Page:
His Heir:

JOHN LAWSON, 1st BARONET of Brough Hall, died 1698. Inherited from his brother Henry. He was a Captain of horse in the Royalist Army. His Estates were confiscated by the Parliamentarians after they had won the Civil War and he went into exile with his family. Upon the restoration of the monarchy his estates were restored and he was made a baronet in 1665 by Charles II.
Married Catherine Howard, (1637-1668), sister of Charles Ist Earl of Carlisle.
They had many children but only two surviving sons who married and had issue:

1.HENRY 2nd BARONET (1653-1726). 2. WiLLIAM. Esq of City of York
Married Elizabeth. D 1728
Son: Son:
JOHN. 3rd BARONET (1689-1739). George
This line continues in Lawson: part2

His son& heir:

HENRY 4th BART(1712-1769) married Anastasia Maire, heiress.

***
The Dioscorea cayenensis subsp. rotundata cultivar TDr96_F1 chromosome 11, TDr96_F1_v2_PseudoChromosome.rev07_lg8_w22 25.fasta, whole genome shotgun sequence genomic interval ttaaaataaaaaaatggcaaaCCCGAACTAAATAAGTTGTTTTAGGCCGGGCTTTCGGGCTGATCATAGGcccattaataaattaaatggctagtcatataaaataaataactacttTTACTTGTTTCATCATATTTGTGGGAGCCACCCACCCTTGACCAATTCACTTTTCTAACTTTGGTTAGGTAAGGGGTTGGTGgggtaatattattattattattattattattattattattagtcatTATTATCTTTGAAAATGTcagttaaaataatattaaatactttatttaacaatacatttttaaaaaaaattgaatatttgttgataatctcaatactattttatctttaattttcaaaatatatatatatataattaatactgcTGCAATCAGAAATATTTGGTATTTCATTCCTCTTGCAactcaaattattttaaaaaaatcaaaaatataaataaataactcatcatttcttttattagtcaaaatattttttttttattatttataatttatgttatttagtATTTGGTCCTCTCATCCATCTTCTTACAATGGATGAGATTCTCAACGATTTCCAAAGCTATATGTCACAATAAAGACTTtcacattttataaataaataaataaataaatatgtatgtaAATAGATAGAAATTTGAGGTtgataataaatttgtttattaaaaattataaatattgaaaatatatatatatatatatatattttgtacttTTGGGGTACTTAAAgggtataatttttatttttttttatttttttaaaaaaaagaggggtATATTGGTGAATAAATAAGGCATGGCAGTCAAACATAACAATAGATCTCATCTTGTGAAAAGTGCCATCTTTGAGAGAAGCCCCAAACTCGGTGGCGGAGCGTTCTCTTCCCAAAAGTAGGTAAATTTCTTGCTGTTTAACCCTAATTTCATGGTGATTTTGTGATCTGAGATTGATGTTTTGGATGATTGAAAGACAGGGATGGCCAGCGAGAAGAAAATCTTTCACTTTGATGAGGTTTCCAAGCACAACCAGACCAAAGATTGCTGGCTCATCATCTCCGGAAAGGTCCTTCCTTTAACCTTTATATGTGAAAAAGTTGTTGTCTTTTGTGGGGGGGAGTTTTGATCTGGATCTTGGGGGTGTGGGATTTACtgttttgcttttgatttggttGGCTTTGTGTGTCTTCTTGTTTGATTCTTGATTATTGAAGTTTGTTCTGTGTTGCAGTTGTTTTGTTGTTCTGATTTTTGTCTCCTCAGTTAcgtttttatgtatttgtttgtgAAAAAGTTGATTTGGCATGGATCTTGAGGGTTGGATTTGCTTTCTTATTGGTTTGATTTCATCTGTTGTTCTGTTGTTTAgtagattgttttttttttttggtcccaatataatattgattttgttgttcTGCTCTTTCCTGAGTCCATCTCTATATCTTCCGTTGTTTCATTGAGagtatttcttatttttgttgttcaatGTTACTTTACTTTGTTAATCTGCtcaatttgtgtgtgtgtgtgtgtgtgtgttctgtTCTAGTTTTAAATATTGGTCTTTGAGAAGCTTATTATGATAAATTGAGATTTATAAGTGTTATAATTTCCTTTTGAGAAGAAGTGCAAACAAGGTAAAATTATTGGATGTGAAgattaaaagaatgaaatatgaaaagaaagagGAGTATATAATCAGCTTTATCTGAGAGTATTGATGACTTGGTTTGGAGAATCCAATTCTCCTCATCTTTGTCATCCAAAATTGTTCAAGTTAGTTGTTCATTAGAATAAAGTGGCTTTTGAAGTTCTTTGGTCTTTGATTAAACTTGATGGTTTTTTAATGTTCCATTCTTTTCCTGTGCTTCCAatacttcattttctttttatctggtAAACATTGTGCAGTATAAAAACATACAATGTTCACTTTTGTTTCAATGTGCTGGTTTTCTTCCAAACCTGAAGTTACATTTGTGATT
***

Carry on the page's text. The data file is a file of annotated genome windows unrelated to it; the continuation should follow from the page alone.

His son & heir
JOHN 5th BART (1744-1811).
No male heirs so title and estates pass to 5th Bart’s younger brother who was:

HENRY (“Maire” Lawson) 6th BART (1750-1834)
On his death, he had no male heirs to succeed. The estate passed to his great nephew through the female line, William Wright, who assumed the name Lawson. The first baronetcy lapsed but in 1841 William was created a baronet in the second creation:

WILLIAM (“Wright”) Lawson (1796-1865) 1st BART in second creation
His heir:

JOHN (1829-1910) 2nd BART in ditto

His heir:
HENRY Joseph (1877-1947). 3rd BART in ditto. Married Ursula Mary Howard, of Corby Castle Cumbria.

His heir:
RALPH Henry (1905-1975). 4th BART in ditto. He had no male heirs so Brough Castle was left to his two daughters, jointly.

His younger brother inherited the title of baronet and the seat moved to Corby Castle:
WILLIAM HOWARD-LAWSON (1907-1990) 5th BART in ditto.
His son and heir:
JOHN PHILIP Howard-Lawson (b 1934) 6th BART in ditto. He assumed the use of the Howard name and arms in 1962 by Royal License. He then resumed the use of the Lawson name in 1992.
He sold Corby Castle in 1994.

His son is: